Scalar Fields and Alternatives in Cosmology and Black Holes
Degree GrantorUniversity of Canterbury
Degree NameDoctor of Philosophy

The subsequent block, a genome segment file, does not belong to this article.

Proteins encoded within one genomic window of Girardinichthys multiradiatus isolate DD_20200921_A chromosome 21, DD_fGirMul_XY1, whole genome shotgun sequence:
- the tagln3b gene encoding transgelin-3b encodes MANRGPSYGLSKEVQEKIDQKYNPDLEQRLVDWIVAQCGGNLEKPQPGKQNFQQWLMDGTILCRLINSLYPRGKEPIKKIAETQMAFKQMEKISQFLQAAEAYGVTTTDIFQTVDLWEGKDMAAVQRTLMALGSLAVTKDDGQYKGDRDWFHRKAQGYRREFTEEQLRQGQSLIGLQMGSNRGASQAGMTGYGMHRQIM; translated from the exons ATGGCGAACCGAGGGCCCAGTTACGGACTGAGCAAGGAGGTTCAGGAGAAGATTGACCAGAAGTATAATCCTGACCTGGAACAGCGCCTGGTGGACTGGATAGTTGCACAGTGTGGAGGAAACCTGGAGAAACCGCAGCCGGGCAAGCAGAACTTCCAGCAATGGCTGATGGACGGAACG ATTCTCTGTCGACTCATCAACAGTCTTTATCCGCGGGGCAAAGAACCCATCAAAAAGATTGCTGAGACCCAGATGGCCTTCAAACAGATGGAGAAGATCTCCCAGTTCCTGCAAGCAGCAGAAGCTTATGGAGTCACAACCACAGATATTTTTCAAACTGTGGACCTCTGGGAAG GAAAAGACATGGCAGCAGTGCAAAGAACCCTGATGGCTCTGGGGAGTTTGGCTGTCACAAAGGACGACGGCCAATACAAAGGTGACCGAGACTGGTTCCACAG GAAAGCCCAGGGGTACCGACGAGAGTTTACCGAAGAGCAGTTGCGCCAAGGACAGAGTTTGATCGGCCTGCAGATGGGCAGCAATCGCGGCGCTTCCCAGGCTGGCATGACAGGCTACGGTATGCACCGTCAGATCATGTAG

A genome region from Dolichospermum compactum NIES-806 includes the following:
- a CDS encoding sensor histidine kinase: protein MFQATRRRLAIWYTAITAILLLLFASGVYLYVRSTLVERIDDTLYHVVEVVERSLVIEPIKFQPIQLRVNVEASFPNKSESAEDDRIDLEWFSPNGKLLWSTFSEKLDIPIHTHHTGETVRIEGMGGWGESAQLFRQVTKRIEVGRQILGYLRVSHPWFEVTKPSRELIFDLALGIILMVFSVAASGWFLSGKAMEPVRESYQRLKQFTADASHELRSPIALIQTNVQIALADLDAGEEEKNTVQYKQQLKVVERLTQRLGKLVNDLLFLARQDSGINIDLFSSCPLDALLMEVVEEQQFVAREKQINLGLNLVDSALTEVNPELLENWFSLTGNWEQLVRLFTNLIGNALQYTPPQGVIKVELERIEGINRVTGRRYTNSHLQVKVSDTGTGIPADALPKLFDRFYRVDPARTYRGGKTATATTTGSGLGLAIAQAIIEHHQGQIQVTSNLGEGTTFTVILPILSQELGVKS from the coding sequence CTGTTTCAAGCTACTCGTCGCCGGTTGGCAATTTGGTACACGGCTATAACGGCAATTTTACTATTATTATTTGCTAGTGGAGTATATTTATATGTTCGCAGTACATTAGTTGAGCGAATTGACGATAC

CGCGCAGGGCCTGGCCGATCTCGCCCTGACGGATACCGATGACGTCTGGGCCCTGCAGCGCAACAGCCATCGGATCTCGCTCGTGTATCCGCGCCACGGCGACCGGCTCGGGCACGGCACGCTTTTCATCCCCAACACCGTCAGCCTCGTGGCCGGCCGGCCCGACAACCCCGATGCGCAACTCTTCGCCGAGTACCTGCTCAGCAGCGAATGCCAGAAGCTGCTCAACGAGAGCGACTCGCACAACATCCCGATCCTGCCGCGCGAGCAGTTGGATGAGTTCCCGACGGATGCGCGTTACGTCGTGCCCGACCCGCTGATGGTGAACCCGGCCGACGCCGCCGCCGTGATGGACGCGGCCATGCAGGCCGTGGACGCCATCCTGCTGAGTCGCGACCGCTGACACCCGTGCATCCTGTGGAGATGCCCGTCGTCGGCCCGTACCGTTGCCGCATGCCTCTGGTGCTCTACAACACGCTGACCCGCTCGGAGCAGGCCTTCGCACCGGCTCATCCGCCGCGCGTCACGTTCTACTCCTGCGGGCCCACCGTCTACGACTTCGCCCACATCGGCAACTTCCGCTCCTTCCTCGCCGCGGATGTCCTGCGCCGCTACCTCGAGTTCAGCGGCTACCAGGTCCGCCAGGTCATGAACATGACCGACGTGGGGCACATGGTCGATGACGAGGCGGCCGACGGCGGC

Extensions to general relativity are often considered as possibilities in the quest for a quantum theory of gravity on one hand, or to resolve anomalies within cosmology on the other. Scalar fields, found in many areas of physics, are frequently studied in this context. This is partly due to their manifestation in the effective four dimensional theory of a number of underlying fundamental theories, most notably string theory. This thesis is concerned with the effects of scalar fields on cosmological and black hole solutions. By comparison, an analysis of an inhomogeneous cosmological model which requires no extensions to general relativity is also undertaken. In chapter three, examples of numerical solutions to black hole solutions, which have previously been shown to be linearly stable, are found. The model includes at least two scalar fields, non-minimally coupled to electromagnetism and hence possesses non-trivial contingent primary hair. We show that the extremal solutions have finite temperature for an arbitrary coupling constant. Chapter four investigates the effects of higher order curvature corrections and scalar fields on the late-time cosmological evolution. We find solutions which mimic many of the phenomenological features seen in the post-inflation Universe. The effects due to non-minimal scalar couplings to matter are also shown to be negligible in this context. Such solutions can be shown to be stable under homogeneous perturbations. Some restrictions on the value of the slope of the scalar coupling to the Gauss-Bonnet term are found to be necessary to avoid late-time superluminal behaviour and dominant energy condition violation. A number of observational tests are carried out in chapter five on a new approach to averaging the inhomogeneous Universe. In this "Fractal Bubble model" cosmic acceleration is realised as an apparent effect, due to quasilocal gravitational energy gradients. We show that a good fit can be found to three separate observations, the type Ia supernovae, the baryon acoustic oscillation scale and the angular scale of the sound horizon at last scattering. The best fit to the supernovae data is χ² ≃ 0:9 per degree of freedom, with a Hubble parameter at the present epoch of H0 = 61:7+1:4 -1:3 km sec⁻¹ Mpc⁻¹ , and a present epoch volume void fraction of 0:76 ± 0:05.